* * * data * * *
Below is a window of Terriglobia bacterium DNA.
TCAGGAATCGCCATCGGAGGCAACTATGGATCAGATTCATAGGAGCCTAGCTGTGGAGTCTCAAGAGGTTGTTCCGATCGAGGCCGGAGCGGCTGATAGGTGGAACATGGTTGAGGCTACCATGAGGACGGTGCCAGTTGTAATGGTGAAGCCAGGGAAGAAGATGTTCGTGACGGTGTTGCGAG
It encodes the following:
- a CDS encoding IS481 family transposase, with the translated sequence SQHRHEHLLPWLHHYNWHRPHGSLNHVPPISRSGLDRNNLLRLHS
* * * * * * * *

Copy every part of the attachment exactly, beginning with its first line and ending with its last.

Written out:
Below is a window of Terriglobia bacterium DNA.
TCAGGAATCGCCATCGGAGGCAACTATGGATCAGATTCATAGGAGCCTAGCTGTGGAGTCTCAAGAGGTTGTTCCGATCGAGGCCGGAGCGGCTGATAGGTGGAACATGGTTGAGGCTACCATGAGGACGGTGCCAGTTGTAATGGTGAAGCCAGGGAAGAAGATGTTCGTGACGGTGTTGCGAG
It encodes the following:
- a CDS encoding IS481 family transposase, with the translated sequence SQHRHEHLLPWLHHYNWHRPHGSLNHVPPISRSGLDRNNLLRLHS